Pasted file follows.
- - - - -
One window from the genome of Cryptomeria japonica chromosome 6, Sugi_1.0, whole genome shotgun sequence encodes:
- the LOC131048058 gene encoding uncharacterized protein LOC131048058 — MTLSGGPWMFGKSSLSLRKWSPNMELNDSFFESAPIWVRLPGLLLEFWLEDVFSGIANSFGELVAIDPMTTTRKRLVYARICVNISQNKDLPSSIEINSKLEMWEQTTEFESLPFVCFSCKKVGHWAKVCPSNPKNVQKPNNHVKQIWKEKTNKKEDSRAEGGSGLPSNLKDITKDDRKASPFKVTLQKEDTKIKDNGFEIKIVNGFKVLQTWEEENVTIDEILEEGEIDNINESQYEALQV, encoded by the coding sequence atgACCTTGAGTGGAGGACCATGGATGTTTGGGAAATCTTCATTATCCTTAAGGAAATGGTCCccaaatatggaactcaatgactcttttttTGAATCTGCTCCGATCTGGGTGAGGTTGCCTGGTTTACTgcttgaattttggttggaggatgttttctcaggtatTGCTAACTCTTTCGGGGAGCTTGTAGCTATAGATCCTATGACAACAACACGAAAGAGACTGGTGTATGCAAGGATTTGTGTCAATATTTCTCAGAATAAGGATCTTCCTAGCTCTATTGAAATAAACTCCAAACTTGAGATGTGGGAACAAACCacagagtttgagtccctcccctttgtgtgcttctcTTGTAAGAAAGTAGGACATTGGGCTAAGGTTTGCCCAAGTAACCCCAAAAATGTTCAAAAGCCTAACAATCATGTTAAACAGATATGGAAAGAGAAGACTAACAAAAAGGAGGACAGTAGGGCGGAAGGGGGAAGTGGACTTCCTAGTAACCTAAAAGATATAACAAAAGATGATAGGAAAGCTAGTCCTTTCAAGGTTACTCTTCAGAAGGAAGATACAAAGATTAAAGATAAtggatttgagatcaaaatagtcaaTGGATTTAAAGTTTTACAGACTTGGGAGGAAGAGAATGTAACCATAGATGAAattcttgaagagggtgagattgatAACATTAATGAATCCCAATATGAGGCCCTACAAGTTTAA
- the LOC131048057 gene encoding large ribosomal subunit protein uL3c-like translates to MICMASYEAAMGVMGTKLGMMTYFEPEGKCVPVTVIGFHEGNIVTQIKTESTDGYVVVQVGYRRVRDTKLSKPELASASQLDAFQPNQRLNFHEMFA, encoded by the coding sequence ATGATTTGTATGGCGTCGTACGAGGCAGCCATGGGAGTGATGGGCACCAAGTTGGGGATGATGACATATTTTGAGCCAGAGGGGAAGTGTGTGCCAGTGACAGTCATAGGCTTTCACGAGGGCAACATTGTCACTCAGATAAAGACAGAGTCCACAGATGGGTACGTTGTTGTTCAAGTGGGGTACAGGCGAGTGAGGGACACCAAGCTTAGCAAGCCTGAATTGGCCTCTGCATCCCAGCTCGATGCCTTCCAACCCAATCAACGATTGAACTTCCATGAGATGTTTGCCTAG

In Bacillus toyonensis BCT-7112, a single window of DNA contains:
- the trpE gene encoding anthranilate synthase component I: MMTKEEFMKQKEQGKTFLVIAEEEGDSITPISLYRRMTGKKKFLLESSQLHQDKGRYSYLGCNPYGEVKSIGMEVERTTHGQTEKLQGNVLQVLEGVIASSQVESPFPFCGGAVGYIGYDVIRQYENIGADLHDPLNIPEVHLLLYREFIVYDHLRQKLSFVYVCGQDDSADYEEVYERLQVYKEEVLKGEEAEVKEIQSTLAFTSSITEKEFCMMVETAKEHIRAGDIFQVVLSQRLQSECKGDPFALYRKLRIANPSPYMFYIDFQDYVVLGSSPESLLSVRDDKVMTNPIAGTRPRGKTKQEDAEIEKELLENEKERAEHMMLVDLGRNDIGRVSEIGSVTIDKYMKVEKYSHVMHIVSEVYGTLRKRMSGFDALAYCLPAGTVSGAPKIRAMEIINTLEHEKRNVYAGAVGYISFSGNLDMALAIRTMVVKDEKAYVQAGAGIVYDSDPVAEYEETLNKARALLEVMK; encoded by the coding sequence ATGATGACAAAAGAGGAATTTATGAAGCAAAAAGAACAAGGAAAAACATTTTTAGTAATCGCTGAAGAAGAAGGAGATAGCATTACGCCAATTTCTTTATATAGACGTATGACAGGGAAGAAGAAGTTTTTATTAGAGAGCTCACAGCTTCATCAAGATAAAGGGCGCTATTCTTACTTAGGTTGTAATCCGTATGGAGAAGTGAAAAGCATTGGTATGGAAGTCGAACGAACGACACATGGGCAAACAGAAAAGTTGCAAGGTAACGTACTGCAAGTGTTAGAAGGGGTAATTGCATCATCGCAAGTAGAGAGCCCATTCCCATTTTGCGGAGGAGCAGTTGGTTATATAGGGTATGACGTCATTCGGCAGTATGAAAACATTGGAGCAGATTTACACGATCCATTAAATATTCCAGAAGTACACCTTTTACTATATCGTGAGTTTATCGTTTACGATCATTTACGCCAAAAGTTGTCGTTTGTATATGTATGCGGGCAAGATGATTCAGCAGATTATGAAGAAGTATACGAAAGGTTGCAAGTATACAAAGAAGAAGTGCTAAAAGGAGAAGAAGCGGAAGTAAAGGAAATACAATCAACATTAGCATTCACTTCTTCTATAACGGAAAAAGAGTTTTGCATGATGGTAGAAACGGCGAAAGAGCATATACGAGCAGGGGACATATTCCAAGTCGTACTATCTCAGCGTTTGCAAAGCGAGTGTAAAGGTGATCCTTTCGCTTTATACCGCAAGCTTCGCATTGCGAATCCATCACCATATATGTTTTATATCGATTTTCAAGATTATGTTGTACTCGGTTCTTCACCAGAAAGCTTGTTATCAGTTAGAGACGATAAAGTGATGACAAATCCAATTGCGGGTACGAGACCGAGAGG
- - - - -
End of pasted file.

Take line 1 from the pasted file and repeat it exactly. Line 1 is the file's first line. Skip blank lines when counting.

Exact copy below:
One window from the genome of Cryptomeria japonica chromosome 6, Sugi_1.0, whole genome shotgun sequence encodes: